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social work notes ch.5

by: rh389814

social work notes ch.5 SW 1000

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social work notes from chapter 5 in text
Introduction to Social Work and Social Welfare
Annelle Edwards
Class Notes
Social Work, latanya tracy, Chapter 5
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This 3 page Class Notes was uploaded by rh389814 on Saturday February 27, 2016. The Class Notes belongs to SW 1000 at Ohio University taught by Annelle Edwards in Fall 2015. Since its upload, it has received 15 views. For similar materials see Introduction to Social Work and Social Welfare in Public Health at Ohio University.


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Date Created: 02/27/16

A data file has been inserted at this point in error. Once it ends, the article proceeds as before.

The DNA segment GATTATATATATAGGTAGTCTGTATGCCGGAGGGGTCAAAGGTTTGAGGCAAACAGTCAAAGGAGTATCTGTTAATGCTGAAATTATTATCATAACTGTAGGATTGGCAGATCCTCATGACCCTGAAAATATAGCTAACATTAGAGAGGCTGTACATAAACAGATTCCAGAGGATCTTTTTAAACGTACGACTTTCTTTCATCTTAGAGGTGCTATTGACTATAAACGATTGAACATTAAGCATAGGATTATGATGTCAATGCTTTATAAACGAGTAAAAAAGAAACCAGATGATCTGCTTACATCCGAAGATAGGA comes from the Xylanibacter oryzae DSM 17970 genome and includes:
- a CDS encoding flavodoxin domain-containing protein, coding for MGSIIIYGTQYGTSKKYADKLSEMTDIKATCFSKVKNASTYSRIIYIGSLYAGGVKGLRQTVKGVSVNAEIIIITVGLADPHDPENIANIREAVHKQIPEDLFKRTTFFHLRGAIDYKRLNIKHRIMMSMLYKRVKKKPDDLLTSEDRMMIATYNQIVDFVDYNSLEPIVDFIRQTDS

Notes ch. 5 LaTayna Tracy Summary:  Ruby Lowe, LaTayna’s great grandmother agreed to babysit LaTanya for her  granddaughter, Natasha. Natasha is a substance abuser and had left the baby in the care of Ruby (who is in her 80s) for 3 weeks, when Natasha said she would pick LaTayna up the  morning after she dropped her off.   Ruby called protective services because she could not take care of LaTayna, and Natasha  had previously had her son, Martin, taken from her and put into temporary foster care for  neglecting him (due to drinking). After a few months, Martin was returned to Natasha as  she was following the court orders and was enrolled in a program to help her drinking.  This new case was directed back to the social worker who previously worked with  Natasha, Lauren White.  Lauren called Ruby only to discover that Ruby felt as though she could not care for the  baby much longer because she had frequent asthma attacks and LaTanya kept Ruby up  most of the night. Ruby also had no way of contacting her daughter because Natasha’s  telephone was disconnected and Ruby was not able to ride a bus or get a cab. Lauren  discovered that Ruby also did not know where Martin, Natasha’s other child, was staying.  Lauren came to talk to Natasha. Natasha explained that LaTanya’s father was abusive and was then arrested for armed robbery and was in prison. Natasha then applied for TANF  which required Natasha to get a job immediately (she became a full time employee at a  fast food restaurant). The child care program that TANF provided was not available to  her, so Natasha missed several days of work trying to care for LaTanya, which caused her to eventually lose her job. Natasha became discouraged and began drinking again and  took Martin to his father’s mother and took LaTayna to Ruby. Natasha was in debt and  facing eviction.  An aunt was able to help Ruby take care of LaTayna and Martin’s grandmother was able  to take care of him for a little longer, which helped Natasha take necessary steps to  become well enough to care for her children. Natasha attended AA meetings and got  control of her drinking again.  After a few weeks of sobriety, Natasha was able to have her kids home and be released  from the protective services program. Lauren advocated on Natasha’s behalf to be moved up on the list for TANF child care. Historical perspectives on family and children’s services    In Ancient Greece, the birth of a child was only recognized by society 5 days after the  birth. This way the mother or parents could dispose of the baby if they so wished before  the 5 day mark.  18  century London: half of children died of disease or huger before age 2  In early England, children had no rights, the fathers had all of the control and were not  required to protect their children, causing many kids and babies to be left behind. th  In 16  century, the average life expectancy was 30 years so children were already  working and making a living on their own around age 7.  Aid was usually given in alms houses or workhouses.  Child welfare movement and protective services programs  Charles Loring Brace: founded New York Children’s Aid Society 1853 o Began foster care and foster families in the long run o Gave housing to children instead of sending them out west  Mary Ellen Wilson o Often abused by foster mother, basically kept as a prisoner in her home. o Neighbors tried to help, a visitor finally stepped in and asked the police for help.  When nothing was being done the visitor talked to the president of the NY society for the Prevention of Cruelty to Animals (SPCA) who sent someone to  investigate.  o Court order obtained, child removed from home temporarily. Much attention was  brought to this case via the media, Mary Ellen was eventually removed  permanently from the home and foster mother went to jail for a year  Mandated reporting: requires doctors, teachers, social workers, and other authority  figures to report any suspected abuse of a child. Services and their providers: a continuum of care  Least restrictive environment: the least amount of intervention needed in a case while  also provided the services needed  In home services: helps family members to live with each other, try to keep families  together. Listed least invasive to most invasive in home services: o Financial aid o Family life education o Homemaker services o Day care o Family therapy o Protective services o Family­based services  Out of home services: some situations are too dangerous for children to live in, so out of  home service must take place (short or long term depending) o Foster care o Group home o Adoption o Institutional care o Judicial system Women, children, and ethnic minority groups: populations at risk  Attachment theory and emotional bonding o Secure attachment shows that when a child is separated from caregiver, little  distress is shown. o Ambivalent attachment: upset when separated form caregiver o Avoidant attachment: no preference of caregiver, avoidant of caregivers o Children who do not form secure attachments to caregiver are negatively  impacted in their lives  Reproductive rights & single parenting o 1973 women have right to safe and legal abortions o 2006 nonprescription sale of emergency contraception pill able to be sold to  women 18 and older  Ecological issues o Populations are sky­rocketting  o Family planning services  Gay/Lesbian families o Children raised in gay/lesbian homes show no differences to kids raised in a  heterosexual home o Gay and lesbian couples have harder time with adoptions  Multiracial families o Children raised in multiracial families are able to take different aspects from their  different cultures to create themselves. o Many interracial couples have a set of in­laws that reject the idea of their child  being with someone of another race o Adopted children who are a different race from their parents find it harder to fit in as peers may suggest that their parents cannot provide them with the appropriate  culture background.